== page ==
Metrolife: Does buying more up your happiness?

Metrolife: Does buying more up your happiness?

Happiness has a way of plateauing, no matter what you buy.

The hedonic treadmill is described as ‘the tendency of people to quickly return to a relatively stable level of happiness even if a major positive or negative life change has taken place.’ It gives a name to the idea that you don’t have to keep moving further along a path to be happy.

Usually, when something negative happens, we tend to become sad but return to normalcy because we learn to adapt. However, we sometimes forego the adaptation skill and get into depression.

“There is always a saturation point. No matter how much people try to be happy, their level of happiness increases slightly and comes back to the same level. This is usually the case with materialistic gains. You cannot be happy beyond a point and you will, sooner or later, come down to the same level of happiness you started off with,” says Dr Ravi Prakash, psychiatrist at Columbia Asia.

He gives an example: A person moved to a well-furnished flat that had the view of the ocean and a good parking spot. He felt happy but after a while, he realised that he felt the same amount of happiness he did when he lived in his previous flat that overlooked the busy traffic,” he adds.

The excessive use of social media might have something to do with the tendency not to understand this basic idea.

Dr Roshan Jain, a UK-qualified specialist in psychiatry and psychotherapy, says, “Social media seems to have become the comparison graph to one’s happiness. We are unhappy because of the hedonistic relativism that has exposed one to other people’s lives.”

If evolution has taught us something, it’s that we can find happiness through anything. “When our ancestors lived as nomads, they were happy with the food and water they found. We are lucky enough not have to wander but can sit in our chair and order food. Yet we have something else to be unhappy about,” he says.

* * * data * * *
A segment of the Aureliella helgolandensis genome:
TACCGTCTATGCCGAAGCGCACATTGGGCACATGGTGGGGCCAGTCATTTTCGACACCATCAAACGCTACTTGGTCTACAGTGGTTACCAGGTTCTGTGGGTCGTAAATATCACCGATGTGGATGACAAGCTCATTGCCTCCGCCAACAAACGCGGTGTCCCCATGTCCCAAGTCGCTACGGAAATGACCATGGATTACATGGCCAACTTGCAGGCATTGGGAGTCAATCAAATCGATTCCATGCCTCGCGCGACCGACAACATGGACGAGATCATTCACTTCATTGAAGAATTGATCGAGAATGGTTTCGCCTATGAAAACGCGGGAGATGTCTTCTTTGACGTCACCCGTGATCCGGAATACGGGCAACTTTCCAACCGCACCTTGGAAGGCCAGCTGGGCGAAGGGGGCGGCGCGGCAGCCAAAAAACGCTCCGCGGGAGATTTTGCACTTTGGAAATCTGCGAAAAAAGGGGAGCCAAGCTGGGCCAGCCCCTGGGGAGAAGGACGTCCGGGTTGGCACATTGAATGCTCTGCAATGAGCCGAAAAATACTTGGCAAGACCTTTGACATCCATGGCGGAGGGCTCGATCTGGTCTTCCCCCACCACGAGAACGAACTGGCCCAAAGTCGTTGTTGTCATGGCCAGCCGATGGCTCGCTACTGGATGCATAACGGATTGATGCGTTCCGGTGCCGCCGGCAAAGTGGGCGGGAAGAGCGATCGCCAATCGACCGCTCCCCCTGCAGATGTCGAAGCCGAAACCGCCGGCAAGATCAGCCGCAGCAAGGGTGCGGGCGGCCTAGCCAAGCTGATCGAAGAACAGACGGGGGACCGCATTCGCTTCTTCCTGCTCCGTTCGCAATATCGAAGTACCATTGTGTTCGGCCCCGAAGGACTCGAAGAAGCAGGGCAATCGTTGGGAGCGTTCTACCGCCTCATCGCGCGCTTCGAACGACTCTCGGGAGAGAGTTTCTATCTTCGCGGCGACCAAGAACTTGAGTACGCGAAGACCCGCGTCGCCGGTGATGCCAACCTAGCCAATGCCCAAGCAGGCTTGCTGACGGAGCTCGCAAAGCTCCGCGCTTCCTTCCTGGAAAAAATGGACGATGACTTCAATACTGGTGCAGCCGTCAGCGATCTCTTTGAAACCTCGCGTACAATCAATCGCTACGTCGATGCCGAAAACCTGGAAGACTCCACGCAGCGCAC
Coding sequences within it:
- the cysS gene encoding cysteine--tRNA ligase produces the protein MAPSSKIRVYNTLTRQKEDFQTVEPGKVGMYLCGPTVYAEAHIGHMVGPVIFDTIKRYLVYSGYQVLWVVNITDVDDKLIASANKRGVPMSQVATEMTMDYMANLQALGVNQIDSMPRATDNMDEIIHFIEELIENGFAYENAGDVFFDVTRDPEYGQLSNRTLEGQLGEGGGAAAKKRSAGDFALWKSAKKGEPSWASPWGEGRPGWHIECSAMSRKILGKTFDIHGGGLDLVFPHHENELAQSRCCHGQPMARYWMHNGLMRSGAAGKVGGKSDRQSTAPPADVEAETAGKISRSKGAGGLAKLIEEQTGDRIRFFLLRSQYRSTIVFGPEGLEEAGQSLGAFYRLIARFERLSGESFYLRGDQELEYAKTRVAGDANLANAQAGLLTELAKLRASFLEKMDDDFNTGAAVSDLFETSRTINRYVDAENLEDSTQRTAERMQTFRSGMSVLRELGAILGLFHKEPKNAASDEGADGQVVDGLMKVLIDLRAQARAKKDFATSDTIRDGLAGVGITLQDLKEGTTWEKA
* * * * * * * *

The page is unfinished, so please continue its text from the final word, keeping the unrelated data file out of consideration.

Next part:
Priyanka, co-founder of Inspiron Psychological Well Being Centre, says, “We can either choose to set goals and achieve them or involve in unhealthy coping habits. You can choose by expressing your emotions to someone you trust or maintain a personal diary and monitor those thoughts. Listen to yourself and pay more attention so that you can solve the problem yourself. And of course, seeking professional help, either through a therapist or counsellor, is recommended.”

What hedonic treadmill means

Ambition is a strange thing. When you are working towards your goal, you feel a sense of satisfaction. But more often than not, this happiness is short-lived. Each success leads you to crave more. This pattern is what is known as the ‘hedonic treadmill’.

You buy new clothes and your happiness surges. But the elation wears off soon, and you want a new watch. After the new watch, you find your happiness hasn’t really gone up: it is right back to where it was.

Levels of happiness

An article on the website Positive Psychology Program recalls a study that compared people who won a large lottery and accident victims who suffered devastaging severe paralysis. Brickman, Coates, & Janoff-Bulman published a study in 1987 titled ‘Is happiness relative?’ It showed, in the long term, neither group appeared to be happier than the other. Of course, at first there were strong emotional reactions of happiness and sadness, respectively, but effects didn’t reveal long lasting and both groups shortly reverted to their previous level of happiness.

Happiness levels

A study examined people who won the lottery for a large amount of money and victims in accidents that resulted in paralysis. In 1987, Brickman, Coates, & Janoff-Bulman published the study: “Is happiness relative?”

The research revealed that, in the long term, neither group was happier than the other.